We Learned It Wrong

by angela lu 2 years ago in student

Perspective of Eastern and Western Learning

We Learned It Wrong
Children in Asia Drawing Pictures While Being Blindfolded.

I've been to many places. I've lived there too.

One thing that always grabbed my attention was my concern about the huge differences in education. Why did people assume Asian kids were smart? Why do people say that they never studied but the next day they come home with A's and B's? Why do some people give up so easily while others are motivated to continue?

All of these questions lead to the differences in the world we live in and the way children are taught among the others. The way we are taught creates a huge gap in society. While others might think one way is right, there's still plenty more ways we haven't explored in the topic of education.

During the years of my life in China, I've learned a few things no one has yet noticed in America, hardship at a young age. Likewise, during the years of my life in America, I've experienced things I've never thought it existed before — a childhood. A childhood filled with the joy of happiness and the freedom to spread your wings and let them fly. A childhood of finding your true self, standing out from a crowd because of your uniqueness. What caused those severe differences was the way I was taught, the way I was treated at such a young age, and my surroundings that impacted my life.

One of my most vivid memory in China was the harsh education they gave me. I was given at least 6 homework assignments to finish every day when I was only in first grade. Everyone cared about grades. It was like grades were the only important thing in the world. Every day, there would be a test on every single subject. I felt pressured by the amount of work I got in 1st grade. I felt depressed and upset at the scores I received. I stayed up till midnight to finish all of my homework. It was too much for me. It was way too much for a young girl. However, all of this impacted me. It made me learn what true hardship and struggles are. These two elements, hardship, and struggles are something only an adult or teenager would experience. Yet, I've already known what those are because of the way I was taught. I also learned that hard work leads to a successful path.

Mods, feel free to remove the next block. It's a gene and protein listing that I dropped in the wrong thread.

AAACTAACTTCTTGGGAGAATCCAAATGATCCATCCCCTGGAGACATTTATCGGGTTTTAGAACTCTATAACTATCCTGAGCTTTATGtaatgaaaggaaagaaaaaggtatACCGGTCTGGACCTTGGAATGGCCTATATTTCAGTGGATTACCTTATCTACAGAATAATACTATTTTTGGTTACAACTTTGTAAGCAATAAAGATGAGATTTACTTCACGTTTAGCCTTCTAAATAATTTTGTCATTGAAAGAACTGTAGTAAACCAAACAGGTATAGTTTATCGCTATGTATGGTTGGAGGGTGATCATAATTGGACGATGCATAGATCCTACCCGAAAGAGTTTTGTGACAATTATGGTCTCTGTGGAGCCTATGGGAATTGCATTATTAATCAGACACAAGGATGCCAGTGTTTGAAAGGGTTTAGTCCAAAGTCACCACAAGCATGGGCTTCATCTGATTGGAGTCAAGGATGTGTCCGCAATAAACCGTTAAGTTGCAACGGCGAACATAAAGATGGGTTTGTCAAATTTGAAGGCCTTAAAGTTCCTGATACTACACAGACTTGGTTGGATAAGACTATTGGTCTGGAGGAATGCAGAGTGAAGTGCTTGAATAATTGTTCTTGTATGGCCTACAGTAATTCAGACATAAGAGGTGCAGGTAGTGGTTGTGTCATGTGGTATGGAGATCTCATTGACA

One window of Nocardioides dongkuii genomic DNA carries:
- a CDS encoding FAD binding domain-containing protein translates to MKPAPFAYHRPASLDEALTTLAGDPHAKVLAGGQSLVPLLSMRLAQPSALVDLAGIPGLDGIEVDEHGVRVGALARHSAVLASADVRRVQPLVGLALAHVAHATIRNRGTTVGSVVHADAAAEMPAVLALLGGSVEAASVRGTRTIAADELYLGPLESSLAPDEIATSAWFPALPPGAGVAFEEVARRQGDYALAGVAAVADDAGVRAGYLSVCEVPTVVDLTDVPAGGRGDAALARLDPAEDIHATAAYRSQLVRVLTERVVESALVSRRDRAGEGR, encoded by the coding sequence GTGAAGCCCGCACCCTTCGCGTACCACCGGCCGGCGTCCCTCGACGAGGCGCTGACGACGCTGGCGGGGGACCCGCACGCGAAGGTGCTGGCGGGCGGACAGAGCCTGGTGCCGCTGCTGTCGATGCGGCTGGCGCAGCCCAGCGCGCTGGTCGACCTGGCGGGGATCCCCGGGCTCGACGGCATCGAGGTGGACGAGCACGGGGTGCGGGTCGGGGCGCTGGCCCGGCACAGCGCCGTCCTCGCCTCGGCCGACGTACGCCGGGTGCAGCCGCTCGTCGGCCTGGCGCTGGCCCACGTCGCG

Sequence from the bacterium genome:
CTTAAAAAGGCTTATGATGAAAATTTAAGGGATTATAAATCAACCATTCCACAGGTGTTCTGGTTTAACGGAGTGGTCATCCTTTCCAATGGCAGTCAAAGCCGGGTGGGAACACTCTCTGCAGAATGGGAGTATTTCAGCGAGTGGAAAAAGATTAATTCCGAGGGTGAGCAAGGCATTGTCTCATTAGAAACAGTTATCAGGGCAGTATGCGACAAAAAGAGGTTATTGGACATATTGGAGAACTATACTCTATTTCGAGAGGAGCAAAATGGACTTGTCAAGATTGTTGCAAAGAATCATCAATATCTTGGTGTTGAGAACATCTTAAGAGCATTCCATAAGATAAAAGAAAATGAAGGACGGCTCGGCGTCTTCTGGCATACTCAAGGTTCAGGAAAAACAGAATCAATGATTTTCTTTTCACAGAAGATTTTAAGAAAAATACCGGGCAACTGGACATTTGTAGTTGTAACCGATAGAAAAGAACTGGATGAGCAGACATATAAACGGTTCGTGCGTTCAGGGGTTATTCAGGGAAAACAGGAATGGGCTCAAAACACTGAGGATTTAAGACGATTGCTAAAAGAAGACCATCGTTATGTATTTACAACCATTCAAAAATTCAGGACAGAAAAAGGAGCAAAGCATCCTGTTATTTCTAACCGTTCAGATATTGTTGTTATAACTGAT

In America, I felt relieved. I barely got any homework. Everything felt so much easier to me. I felt something new that changed me a lot in a variety of ways. A childhood. Like I said before, it was freedom. I boosted my confidence without being pressured constantly. I saw what a real childhood was supposed to look like with my very own eyes. Something I've always treasured in my heart. However, not every child in the classroom wanted to learn. Not every child would decide to pick up their pencil. Instead, they would distract others constantly. Grades were not the most important thing. Some parents simply didn't even care about their children's education. Yes, it's true. I've noticed it so many times it's unforgettable to me.

China's education made me learn hardships and hard work while America's education made me learn what real joy and happiness looked like. But both education lacked that sparkle on the Fourth of July. You've all noticed. China's education lacked something called joy and happiness, something that occurred without being pressured and forced to learn. America's education lacked the knowledge of hardship and what hard work would bring.

In my opinion, we learned something wrong.

We learned it wrong.

I feel like somehow we needed to combine these differences. Like taking a part of Asia's education and mixed it in America's education. Or taking a part of America's education and mixed it in Asia's education. This might be a solution to that huge gap between education. This might be that sparkle on the Fourth of July we've been missing. This is just my own opinion. Yours may be different.

angela lu
angela lu
Read next: The Unconventional College Life
angela lu

A girl with big dreams of becoming an author. I still get fascinated by the world we live in.

Contact me: [email protected]

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